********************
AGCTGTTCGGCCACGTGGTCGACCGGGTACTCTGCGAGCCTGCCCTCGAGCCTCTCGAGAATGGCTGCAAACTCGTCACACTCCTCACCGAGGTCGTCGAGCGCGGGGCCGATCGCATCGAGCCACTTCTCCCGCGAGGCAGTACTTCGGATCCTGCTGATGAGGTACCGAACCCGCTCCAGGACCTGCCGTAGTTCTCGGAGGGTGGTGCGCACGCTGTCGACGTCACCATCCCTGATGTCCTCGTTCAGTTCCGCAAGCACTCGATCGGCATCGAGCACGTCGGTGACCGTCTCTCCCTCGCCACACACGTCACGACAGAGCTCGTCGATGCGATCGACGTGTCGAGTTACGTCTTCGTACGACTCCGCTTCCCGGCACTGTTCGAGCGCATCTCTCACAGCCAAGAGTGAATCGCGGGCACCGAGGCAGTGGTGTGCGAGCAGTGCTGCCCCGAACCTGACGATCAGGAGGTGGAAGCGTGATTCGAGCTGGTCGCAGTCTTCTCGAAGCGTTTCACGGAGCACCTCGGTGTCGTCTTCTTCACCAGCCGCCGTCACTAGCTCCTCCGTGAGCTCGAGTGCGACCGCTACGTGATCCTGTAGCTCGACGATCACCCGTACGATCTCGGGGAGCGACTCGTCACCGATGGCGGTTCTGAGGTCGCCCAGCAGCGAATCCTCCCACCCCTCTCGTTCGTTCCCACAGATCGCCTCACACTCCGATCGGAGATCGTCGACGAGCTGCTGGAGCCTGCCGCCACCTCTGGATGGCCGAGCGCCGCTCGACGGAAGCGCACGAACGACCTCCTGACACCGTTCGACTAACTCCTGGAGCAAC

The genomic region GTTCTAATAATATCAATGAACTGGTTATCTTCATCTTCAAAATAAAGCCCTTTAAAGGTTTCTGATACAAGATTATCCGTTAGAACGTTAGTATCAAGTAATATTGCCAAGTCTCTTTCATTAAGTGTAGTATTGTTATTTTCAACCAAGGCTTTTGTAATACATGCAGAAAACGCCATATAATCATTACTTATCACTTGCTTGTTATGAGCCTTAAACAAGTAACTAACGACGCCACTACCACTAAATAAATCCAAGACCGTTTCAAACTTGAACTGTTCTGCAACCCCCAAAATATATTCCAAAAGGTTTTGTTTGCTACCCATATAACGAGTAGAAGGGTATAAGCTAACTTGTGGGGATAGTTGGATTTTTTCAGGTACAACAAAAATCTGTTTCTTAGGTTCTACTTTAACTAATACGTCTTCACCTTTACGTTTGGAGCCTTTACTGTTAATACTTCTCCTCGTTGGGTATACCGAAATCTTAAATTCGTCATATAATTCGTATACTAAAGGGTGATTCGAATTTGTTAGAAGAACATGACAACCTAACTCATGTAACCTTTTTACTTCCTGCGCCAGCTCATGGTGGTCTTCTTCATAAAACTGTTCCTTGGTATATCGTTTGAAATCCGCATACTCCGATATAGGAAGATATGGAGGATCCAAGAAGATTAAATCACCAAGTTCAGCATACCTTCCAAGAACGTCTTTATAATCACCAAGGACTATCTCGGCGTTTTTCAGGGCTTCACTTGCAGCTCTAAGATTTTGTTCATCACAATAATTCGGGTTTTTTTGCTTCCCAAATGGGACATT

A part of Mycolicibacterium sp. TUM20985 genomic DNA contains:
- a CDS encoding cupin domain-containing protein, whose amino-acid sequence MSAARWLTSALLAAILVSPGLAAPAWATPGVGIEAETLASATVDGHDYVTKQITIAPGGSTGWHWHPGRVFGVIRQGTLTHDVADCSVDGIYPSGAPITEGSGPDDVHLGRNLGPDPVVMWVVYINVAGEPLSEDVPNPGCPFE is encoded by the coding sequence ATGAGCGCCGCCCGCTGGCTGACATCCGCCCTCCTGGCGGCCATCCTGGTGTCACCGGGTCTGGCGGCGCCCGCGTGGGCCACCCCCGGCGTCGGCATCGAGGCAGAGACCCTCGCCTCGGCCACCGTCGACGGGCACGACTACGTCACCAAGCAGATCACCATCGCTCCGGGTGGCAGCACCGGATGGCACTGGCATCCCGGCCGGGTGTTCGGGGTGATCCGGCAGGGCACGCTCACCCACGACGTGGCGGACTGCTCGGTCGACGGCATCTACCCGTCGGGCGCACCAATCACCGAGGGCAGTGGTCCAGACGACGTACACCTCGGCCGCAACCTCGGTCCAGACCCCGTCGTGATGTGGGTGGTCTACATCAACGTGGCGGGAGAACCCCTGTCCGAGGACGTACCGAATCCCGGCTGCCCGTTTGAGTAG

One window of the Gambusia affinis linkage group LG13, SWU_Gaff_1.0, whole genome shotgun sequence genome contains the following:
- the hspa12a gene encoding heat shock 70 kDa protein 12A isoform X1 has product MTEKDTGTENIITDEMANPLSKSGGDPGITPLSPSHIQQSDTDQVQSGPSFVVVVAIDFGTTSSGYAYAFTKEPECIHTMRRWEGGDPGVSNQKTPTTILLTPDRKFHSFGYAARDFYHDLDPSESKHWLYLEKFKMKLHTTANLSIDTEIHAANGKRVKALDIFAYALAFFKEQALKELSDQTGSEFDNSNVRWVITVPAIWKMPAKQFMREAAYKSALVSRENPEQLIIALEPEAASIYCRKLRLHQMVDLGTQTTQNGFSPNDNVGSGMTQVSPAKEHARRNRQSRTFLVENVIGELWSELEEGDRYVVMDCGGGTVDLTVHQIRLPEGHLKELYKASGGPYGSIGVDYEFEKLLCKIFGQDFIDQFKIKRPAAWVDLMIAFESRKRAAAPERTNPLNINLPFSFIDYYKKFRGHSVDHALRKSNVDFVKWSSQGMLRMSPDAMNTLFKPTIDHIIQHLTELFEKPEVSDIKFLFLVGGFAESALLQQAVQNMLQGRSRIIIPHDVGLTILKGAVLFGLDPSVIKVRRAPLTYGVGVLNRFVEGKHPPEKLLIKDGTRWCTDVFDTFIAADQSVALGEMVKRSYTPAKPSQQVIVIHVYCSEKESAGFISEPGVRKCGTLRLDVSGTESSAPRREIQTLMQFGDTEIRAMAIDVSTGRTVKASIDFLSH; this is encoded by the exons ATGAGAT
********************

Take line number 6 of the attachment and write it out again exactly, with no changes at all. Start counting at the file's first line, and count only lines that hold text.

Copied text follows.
- the hspa12a gene encoding heat shock 70 kDa protein 12A isoform X1 has product MTEKDTGTENIITDEMANPLSKSGGDPGITPLSPSHIQQSDTDQVQSGPSFVVVVAIDFGTTSSGYAYAFTKEPECIHTMRRWEGGDPGVSNQKTPTTILLTPDRKFHSFGYAARDFYHDLDPSESKHWLYLEKFKMKLHTTANLSIDTEIHAANGKRVKALDIFAYALAFFKEQALKELSDQTGSEFDNSNVRWVITVPAIWKMPAKQFMREAAYKSALVSRENPEQLIIALEPEAASIYCRKLRLHQMVDLGTQTTQNGFSPNDNVGSGMTQVSPAKEHARRNRQSRTFLVENVIGELWSELEEGDRYVVMDCGGGTVDLTVHQIRLPEGHLKELYKASGGPYGSIGVDYEFEKLLCKIFGQDFIDQFKIKRPAAWVDLMIAFESRKRAAAPERTNPLNINLPFSFIDYYKKFRGHSVDHALRKSNVDFVKWSSQGMLRMSPDAMNTLFKPTIDHIIQHLTELFEKPEVSDIKFLFLVGGFAESALLQQAVQNMLQGRSRIIIPHDVGLTILKGAVLFGLDPSVIKVRRAPLTYGVGVLNRFVEGKHPPEKLLIKDGTRWCTDVFDTFIAADQSVALGEMVKRSYTPAKPSQQVIVIHVYCSEKESAGFISEPGVRKCGTLRLDVSGTESSAPRREIQTLMQFGDTEIRAMAIDVSTGRTVKASIDFLSH; this is encoded by the exons ATGAGAT